Table_1_Human Leukocyte Antigen Complex and Other Immunogenetic and Clinical Factors Influence Susceptibility or Protection to SARS-CoV-2 Infection an.docx (87.64 kB)

Table_1_Human Leukocyte Antigen Complex and Other Immunogenetic and Clinical Factors Influence Susceptibility or Protection to SARS-CoV-2 Infection and Severity of the Disease Course. The Sardinian Experience.docx

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posted on 2020-12-04, 04:17 authored by Roberto Littera, Marcello Campagna, Silvia Deidda, Goffredo Angioni, Selene Cipri, Maurizio Melis, Davide Firinu, Simonetta Santus, Alberto Lai, Rita Porcella, Sara Lai, Stefania Rassu, Rosetta Scioscia, Federico Meloni, Daniele Schirru, William Cordeddu, Marta Anna Kowalik, Maria Serra, Paola Ragatzu, Mauro Giovanni Carta, Stefano Del Giacco, Angelo Restivo, Simona Deidda, Sandro Orrù, Antonella Palimodde, Roberto Perra, Germano Orrù, Maria Conti, Cinzia Balestrieri, Giancarlo Serra, Simona Onali, Francesco Marongiu, Andrea Perra, Luchino Chessa

SARS-CoV-2 infection is a world-wide public health problem. Several aspects of its pathogenesis and the related clinical consequences still need elucidation. In Italy, Sardinia has had very low numbers of infections. Taking advantage of the low genetic polymorphism in the Sardinian population, we analyzed clinical, genetic and immunogenetic factors, with particular attention to HLA class I and II molecules, to evaluate their influence on susceptibility to SARS-CoV-2 infection and the clinical outcome.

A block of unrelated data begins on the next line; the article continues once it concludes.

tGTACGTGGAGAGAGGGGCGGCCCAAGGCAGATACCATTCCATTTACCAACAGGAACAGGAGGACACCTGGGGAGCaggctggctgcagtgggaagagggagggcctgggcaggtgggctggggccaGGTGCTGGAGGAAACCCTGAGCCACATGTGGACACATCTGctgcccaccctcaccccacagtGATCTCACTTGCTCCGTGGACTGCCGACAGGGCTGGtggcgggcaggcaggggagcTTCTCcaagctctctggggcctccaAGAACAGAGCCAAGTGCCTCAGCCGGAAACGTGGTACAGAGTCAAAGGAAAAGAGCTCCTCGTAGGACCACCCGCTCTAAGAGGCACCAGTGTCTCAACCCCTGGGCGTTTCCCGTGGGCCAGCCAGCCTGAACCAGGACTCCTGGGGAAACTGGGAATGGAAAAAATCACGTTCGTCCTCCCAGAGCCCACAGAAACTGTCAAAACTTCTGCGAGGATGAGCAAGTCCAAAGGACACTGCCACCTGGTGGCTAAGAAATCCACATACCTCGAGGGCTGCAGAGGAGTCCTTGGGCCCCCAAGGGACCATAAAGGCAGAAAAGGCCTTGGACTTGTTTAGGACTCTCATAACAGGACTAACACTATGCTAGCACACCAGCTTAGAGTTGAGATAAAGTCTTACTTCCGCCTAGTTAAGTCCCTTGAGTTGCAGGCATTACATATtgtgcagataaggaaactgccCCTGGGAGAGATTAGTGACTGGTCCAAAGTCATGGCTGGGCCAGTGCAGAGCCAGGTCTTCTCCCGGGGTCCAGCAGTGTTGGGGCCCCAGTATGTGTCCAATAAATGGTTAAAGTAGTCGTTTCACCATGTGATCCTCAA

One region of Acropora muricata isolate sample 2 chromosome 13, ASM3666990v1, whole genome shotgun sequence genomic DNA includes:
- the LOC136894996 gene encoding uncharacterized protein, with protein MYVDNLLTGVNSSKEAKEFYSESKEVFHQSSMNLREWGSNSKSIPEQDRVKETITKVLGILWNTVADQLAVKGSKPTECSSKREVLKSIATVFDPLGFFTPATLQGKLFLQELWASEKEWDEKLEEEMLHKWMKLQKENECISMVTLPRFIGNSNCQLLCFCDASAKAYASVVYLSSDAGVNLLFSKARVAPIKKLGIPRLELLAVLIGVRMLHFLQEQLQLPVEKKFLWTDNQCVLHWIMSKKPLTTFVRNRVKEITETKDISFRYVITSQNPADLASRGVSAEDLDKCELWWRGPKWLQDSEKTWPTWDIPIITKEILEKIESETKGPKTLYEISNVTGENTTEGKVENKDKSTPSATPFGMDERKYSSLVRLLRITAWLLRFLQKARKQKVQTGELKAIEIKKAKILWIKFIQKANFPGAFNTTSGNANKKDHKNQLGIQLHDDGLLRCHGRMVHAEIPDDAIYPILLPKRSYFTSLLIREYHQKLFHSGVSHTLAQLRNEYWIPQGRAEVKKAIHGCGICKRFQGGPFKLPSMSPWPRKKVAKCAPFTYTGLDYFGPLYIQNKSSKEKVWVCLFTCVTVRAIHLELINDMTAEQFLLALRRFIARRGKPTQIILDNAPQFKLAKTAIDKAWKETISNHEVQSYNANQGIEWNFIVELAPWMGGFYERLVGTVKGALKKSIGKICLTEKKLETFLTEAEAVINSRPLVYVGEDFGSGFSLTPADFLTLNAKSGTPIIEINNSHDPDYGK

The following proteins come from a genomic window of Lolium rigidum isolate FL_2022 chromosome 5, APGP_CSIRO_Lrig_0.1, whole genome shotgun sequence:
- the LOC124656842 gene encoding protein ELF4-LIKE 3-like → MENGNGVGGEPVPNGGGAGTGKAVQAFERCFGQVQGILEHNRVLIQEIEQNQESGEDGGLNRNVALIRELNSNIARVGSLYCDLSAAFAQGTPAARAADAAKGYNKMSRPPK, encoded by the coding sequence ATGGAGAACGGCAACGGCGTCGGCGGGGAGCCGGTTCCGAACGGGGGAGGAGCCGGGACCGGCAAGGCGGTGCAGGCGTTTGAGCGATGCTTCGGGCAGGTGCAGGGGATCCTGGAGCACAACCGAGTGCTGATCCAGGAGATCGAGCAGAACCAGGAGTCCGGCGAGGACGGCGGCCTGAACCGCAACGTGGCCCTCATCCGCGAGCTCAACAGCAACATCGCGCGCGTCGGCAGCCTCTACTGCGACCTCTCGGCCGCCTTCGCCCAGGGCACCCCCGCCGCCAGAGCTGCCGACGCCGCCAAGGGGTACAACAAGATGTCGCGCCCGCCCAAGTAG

Method and Materials

We recruited 619 healthy Sardinian controls and 182 SARS-CoV-2 patients. Thirty-nine patients required hospital care and 143 were without symptoms, pauci-symptomatic or with mild disease. For all participants, we collected demographic and clinical data and analyzed the HLA allele and haplotype frequencies.


Male sex and older age were more frequent in hospitalized patients, none of whom had been vaccinated during the previous seasonal flu vaccination campaignes. Compared to the group of asymptomatic or pauci-symptomatic patients, hospitalized patients also had a higher frequency of autoimmune diseases and glucose-6-phosphate-dehydrogenase (G6PDH) deficiency. None of these patients carried the beta-thalassemia trait, a relatively common finding in the Sardinian population. The extended haplotype HLA-A*02:05, B*58:01, C*07:01, DRB1*03:01 [OR 0.1 (95% CI 0–0.6), Pc = 0.015] was absent in all 182 patients, while the HLA-C*04:01 allele and the three-loci haplotype HLA-A*30:02, B*14:02, C*08:02 [OR 3.8 (95% CI 1.8–8.1), Pc = 0.025] were more frequently represented in patients than controls. In a comparison between in-patients and home care patients, the HLA-DRB1*08:01 allele was exclusively present in the hospitalized patients [OR > 2.5 (95% CI 2.7–220.6), Pc = 0.024].


The data emerging from our study suggest that the extended haplotype HLA-A*02:05, B*58:01, C*07:01, DRB1*03:01 has a protective effect against SARS-CoV-2 infection in the Sardinian population. Genetic factors that resulted to have a negative influence on the disease course were presence of the HLA-DRB1*08:01 allele and G6PDH deficiency, but not the beta-thalassemic trait. Absence of influenza vaccination could be a predisposing factor for more severe disease.